While the above charts suggest that the Fed is creating a successful reflation which will continue to drive stocks higher, one important caveat is valuation. The market was orders of magnitude cheaper back then, as one would expect following the Great Depression.

Today the equity risk premium (ERP) is at 3.7% after peaking at 6.2% in late March. (The ERP is the additional return that investors expect to earn over Treasury bonds or the risk-free rate of return). Back in 1942 the ERP stood at 11.1% when the market bottomed. That equates to a trailing P/E ratio of 7.4x (vs 23.7x today). From the 1942 low, the ERP improved rapidly to 7.7% by the time the analog overlays to today. Ultimately it fell to 4.5% in 1944, which is in line with historical averages.

This stark difference in the valuation backdrop is certainly a caveat to the otherwise bullish implications of the SPX price analog. From 1942 to 1945 the real SPX price index gained 80%, coming off a 7.4x P/E at the low. We don't have that low starting point luxury today.

Debt and taxes

The above charts show an interesting analog for today's dynamic of rapid debt accumulation and the Fed's mitigation through QE and forward guidance (financial repression). One thing that we can learn from history is that the "price" for rising debt can be higher taxes, at least it was prior to the 1980s. The chart below is an annual plot going back to 1900. It shows debt-to-GDP in the top panel, and marginal tax rates in the bottom (personal income, capital gains, and corporate).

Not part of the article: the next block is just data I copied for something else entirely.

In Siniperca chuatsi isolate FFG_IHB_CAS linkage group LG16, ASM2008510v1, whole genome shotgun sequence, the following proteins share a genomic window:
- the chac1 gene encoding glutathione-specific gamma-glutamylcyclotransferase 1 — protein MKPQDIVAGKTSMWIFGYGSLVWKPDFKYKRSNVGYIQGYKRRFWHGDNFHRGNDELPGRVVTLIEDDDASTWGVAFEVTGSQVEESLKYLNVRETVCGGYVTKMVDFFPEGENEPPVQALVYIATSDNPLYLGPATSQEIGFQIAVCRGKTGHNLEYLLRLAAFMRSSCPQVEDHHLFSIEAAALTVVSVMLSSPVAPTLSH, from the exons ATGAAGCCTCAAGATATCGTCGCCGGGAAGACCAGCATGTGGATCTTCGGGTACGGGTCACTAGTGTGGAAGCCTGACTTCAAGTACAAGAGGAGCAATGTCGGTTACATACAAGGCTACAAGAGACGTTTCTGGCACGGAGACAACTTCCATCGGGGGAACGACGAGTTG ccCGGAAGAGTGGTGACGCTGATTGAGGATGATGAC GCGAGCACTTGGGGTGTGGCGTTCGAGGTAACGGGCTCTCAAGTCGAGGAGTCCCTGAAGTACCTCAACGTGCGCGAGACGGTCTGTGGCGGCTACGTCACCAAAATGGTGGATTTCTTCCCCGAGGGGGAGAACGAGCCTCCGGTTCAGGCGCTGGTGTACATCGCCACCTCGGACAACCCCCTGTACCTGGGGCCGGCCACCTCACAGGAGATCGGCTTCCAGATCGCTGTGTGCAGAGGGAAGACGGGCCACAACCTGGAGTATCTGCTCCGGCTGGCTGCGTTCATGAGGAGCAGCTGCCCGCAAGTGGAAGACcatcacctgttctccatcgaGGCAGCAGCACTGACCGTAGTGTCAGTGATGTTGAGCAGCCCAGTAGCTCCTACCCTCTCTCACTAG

Note how tax rates skyrocketed during World War I, and then again during the Great Depression and World War II. In all those cases the run-up in debt appears to have led to a big increase in tax rates. That's certainly something to keep in mind as debt levels keep rising during the current cycle.

Especially the "New Deal" decade of the 1930s could be relevant to today. That was a decade of mean-reversion from the imbalances of the Roaring Twenties (when the "business of America was business"). The 1920s led to rising wealth inequality and an increasing emphasis of capital over labor. Those same issues are center stage again today, so this could be an important analog. During the 1920s the Republican party controlled both houses of Congress as well as the White House, but the pendulum swung all the way to the other side when FDR took over in the 1930s.

As for the very high tax rates in the chart above, an important thing to keep in mind is that the top marginal tax rates during the 1930s and 1940s applied only to very high-income thresholds. For instance, in 1932 the top marginal tax rate was raised from 25% to 63%, and then in 1936 it was raised again to 79%. However, the income threshold to which that rate applied was $5 million, which in today's dollars would be $77 million!

With that as a backdrop, it is worth noting that in 1942 when the US started ramping up for the war, the top marginal tax rate was raised again from 88% to 94%, while the income threshold was lowered from $5 million to $200,000! While $200,000 in 1942 dollars is still $2.6 million in today's dollars, that is a serious tax hike. That's wartime fiscal policy for you.